“Up, Jerusalem! Stand upon the heights; look to the east and see your children gathered from the east and the west at the word of the Holy One, rejoicing that they are remembered by God” (Baruch 5:5).
Baruch is a somewhat obscure figure from the Old Testament from whom we do not often hear in our Church’s liturgy, and so when he does emerge to speak we ought to listen carefully. Today in the Advent season he announces a message of hope, exhorting the people of Jerusalem and Judah to “rise up!” and look ahead to their salvation. At the Easter Vigil, the greatest liturgy of the Church year, Baruch is again proclaimed, telling the Church at that joyful time about how God revealed himself to the people of Israel through the teachings of the Mosaic law and the wisdom which the law conveys.
In this arrangement of readings we see a progression of revelation as God’s plan for redemption begins to unfold and the reader moves from hope to the realization of that hope. This movement is seen in the other mass readings which we hear from Baruch: only two other times in the two year cycle of weekday readings do we hear from him, but in one of those readings a profound acknowledgement of Israel’s infidelity to the Lord is made, and in the other a notice of the coming of God’s salvation is announced.
This pattern of the gradual deepening of the message of salvation and its subsequent implementation is seen in today’s gospel as well, where John the Baptist heralds the coming of the messiah before his ministry actually began: “The word of God came to John the son of Zechariah in the desert…A voice of one crying out in the desert: ‘Prepare the way of the Lord’…and all flesh shall see the salvation of God” (Luke 3:1-6).
While these words were spoken at the beginning of Jesus’ public ministry—long after his birth—they nonetheless capture the spirit of Advent when we await the commemoration of the birth of the Christ child. After all, Advent is a time of expectation and anticipation when the entire Church begins a new liturgical year and prepares to experience through the liturgy the events of history by which God brought redemption to Israel and eventually to all the nations.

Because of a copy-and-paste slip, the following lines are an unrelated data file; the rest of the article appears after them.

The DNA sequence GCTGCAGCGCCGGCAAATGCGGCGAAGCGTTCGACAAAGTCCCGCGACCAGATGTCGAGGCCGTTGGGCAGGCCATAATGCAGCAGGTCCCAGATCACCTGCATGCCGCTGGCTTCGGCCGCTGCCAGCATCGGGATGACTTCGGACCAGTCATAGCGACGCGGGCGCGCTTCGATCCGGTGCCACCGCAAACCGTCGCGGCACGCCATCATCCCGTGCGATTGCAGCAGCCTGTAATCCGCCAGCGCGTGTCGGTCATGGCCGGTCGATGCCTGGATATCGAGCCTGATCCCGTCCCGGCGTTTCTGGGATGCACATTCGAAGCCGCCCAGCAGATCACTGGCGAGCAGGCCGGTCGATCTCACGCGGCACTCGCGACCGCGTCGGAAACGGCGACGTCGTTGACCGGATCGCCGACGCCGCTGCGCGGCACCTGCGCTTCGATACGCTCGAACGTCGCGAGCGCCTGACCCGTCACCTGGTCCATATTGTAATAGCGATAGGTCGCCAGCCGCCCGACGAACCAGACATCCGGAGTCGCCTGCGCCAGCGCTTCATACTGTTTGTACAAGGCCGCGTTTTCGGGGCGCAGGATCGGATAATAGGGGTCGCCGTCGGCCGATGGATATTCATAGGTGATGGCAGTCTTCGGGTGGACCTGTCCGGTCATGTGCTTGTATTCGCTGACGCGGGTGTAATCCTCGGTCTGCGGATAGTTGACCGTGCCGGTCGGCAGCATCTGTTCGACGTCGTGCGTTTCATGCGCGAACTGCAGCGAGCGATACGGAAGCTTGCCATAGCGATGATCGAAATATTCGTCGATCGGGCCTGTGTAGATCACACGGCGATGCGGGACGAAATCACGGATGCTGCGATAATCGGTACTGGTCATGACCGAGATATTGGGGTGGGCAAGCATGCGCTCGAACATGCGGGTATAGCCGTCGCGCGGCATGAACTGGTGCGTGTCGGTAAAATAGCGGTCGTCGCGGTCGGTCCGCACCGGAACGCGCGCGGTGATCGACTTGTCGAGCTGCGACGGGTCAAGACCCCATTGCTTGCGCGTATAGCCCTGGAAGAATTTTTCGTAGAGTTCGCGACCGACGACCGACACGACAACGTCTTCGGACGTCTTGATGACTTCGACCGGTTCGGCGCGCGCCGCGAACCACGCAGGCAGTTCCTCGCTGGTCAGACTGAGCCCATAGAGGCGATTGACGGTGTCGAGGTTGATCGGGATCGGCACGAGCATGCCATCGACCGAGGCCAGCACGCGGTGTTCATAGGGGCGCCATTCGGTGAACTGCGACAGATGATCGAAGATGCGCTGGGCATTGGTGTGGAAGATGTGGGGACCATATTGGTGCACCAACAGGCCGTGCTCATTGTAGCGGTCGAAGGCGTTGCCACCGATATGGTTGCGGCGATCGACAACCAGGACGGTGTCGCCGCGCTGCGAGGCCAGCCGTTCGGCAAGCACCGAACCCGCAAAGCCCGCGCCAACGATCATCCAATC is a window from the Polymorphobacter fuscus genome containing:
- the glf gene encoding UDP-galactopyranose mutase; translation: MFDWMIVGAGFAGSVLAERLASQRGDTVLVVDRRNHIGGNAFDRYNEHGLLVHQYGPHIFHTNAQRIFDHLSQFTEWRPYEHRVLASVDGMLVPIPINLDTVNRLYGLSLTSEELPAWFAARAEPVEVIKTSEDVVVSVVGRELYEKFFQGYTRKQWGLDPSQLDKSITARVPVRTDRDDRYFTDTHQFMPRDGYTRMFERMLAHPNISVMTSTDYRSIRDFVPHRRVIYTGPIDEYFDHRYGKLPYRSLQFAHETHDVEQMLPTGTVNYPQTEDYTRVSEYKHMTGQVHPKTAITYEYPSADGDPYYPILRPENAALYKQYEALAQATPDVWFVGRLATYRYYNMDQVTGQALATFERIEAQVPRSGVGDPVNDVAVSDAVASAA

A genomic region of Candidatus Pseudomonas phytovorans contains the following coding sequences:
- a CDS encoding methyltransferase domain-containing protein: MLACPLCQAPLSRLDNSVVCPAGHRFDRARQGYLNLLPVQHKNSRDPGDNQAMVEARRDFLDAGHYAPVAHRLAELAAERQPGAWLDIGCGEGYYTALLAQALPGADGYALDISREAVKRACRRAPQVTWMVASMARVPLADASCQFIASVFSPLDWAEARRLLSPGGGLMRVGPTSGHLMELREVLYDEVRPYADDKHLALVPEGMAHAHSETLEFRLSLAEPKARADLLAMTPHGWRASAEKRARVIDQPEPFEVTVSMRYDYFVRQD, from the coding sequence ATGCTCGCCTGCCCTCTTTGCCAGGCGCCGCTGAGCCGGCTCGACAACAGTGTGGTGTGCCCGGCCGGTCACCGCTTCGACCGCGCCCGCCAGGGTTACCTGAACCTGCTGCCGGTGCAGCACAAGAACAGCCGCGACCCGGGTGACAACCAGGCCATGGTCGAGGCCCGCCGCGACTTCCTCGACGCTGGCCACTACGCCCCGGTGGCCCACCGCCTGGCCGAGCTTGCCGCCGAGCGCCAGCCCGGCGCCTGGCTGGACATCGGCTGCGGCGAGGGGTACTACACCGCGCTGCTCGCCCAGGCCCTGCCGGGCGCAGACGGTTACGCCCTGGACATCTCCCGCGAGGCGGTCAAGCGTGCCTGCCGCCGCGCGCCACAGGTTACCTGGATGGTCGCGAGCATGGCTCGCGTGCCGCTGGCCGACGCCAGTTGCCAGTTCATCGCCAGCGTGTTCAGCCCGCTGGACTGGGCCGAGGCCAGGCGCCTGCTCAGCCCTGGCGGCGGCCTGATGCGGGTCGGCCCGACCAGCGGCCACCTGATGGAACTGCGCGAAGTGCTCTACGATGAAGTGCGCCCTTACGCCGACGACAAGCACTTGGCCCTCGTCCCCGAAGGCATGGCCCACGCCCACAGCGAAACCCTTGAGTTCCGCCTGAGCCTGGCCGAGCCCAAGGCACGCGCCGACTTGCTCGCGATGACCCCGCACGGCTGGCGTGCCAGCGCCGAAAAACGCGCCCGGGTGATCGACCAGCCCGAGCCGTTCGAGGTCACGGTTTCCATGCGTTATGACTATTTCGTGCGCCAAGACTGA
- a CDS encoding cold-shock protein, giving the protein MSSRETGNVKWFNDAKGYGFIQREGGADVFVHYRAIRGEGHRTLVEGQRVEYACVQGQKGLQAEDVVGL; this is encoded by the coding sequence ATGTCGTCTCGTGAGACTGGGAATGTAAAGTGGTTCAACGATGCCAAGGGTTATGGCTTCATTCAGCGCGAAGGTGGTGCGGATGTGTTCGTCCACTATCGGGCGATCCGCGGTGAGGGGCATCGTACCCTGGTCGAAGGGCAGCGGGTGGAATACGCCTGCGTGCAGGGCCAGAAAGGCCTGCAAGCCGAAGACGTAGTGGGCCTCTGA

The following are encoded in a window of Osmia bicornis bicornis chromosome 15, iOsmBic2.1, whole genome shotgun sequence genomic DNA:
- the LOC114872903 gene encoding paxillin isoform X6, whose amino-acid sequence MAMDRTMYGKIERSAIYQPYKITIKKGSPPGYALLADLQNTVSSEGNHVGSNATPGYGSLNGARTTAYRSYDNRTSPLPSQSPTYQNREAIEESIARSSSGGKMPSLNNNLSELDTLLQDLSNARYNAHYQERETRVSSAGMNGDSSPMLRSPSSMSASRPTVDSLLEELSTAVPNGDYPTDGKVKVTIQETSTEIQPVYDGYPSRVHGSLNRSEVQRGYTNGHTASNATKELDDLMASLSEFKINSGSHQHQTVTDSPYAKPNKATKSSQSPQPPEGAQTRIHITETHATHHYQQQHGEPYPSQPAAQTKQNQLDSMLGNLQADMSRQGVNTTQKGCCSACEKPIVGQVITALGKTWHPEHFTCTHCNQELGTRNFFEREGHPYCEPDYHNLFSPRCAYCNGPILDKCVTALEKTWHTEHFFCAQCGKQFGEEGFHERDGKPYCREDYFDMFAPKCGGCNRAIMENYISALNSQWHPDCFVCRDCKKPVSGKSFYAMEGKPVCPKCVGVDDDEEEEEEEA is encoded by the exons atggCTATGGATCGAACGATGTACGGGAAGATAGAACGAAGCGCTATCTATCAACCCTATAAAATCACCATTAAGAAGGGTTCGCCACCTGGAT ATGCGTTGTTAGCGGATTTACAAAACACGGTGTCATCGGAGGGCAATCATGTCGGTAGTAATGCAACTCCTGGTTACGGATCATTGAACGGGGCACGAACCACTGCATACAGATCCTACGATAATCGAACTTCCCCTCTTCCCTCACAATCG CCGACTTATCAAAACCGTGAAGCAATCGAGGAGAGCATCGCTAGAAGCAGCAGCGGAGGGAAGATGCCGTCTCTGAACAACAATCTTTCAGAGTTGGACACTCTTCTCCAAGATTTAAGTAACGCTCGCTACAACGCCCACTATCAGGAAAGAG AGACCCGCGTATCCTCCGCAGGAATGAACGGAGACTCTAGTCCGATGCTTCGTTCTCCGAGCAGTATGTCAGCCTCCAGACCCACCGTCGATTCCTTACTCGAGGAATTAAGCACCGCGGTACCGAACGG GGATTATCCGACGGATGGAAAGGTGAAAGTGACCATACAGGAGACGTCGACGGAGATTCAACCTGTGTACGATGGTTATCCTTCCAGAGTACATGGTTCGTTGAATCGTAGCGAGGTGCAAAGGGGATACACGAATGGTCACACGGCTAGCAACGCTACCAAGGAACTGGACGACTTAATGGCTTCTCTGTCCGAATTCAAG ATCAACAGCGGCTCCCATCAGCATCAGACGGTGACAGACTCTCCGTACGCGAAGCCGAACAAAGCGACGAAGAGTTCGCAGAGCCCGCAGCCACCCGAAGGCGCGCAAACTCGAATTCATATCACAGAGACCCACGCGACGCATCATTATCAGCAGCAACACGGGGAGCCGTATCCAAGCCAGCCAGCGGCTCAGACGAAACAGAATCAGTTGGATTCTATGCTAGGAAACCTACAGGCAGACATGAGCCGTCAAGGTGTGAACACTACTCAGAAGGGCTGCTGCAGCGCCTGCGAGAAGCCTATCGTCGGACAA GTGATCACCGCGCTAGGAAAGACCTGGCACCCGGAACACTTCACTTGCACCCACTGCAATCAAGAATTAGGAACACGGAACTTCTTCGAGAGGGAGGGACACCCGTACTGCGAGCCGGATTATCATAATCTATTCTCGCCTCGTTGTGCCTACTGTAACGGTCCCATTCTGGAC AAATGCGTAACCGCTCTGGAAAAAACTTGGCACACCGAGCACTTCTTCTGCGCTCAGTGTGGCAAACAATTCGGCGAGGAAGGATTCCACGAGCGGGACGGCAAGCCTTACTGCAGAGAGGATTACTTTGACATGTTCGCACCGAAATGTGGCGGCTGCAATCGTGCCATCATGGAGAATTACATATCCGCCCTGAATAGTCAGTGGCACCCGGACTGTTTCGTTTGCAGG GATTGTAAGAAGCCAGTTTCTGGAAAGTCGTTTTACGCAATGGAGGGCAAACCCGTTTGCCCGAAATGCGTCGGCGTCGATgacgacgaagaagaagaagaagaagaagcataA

It should not be surprising that we need such repetition and such a gradually developing acquaintance with God and his plans; after all, this is how we human beings learn and become familiar with practically everyone and everything throughout life. The fact that God adapts his infinite wisdom and benevolence to our limited capacities for comprehension is a beautiful sign of the Lord’s kindness. Through the pages of the scriptures God finds a way of instruction that is suitable for us in much in the same way that a teacher or a parent gently and patiently leads a child to learn how to read. Though the teacher is obviously well-versed in literature he or she does not hesitate to use simple texts and images to offer the child an approachable beginning to the long journey toward a much deeper understanding of the written word.
Baruch and the gospel account of the Baptist remind us of the need to open ourselves step by step to the power of the words of divine revelation, so that we might eventually draw closer to union with the living Word himself. In these days of Advent we look forward to celebrating the moment when the Word became flesh; let us give thanks for the gift of the scriptures through which God leads his children to the fullness of the way, the truth, and the life in Christ.
Father Edward Mazich, O.S.B.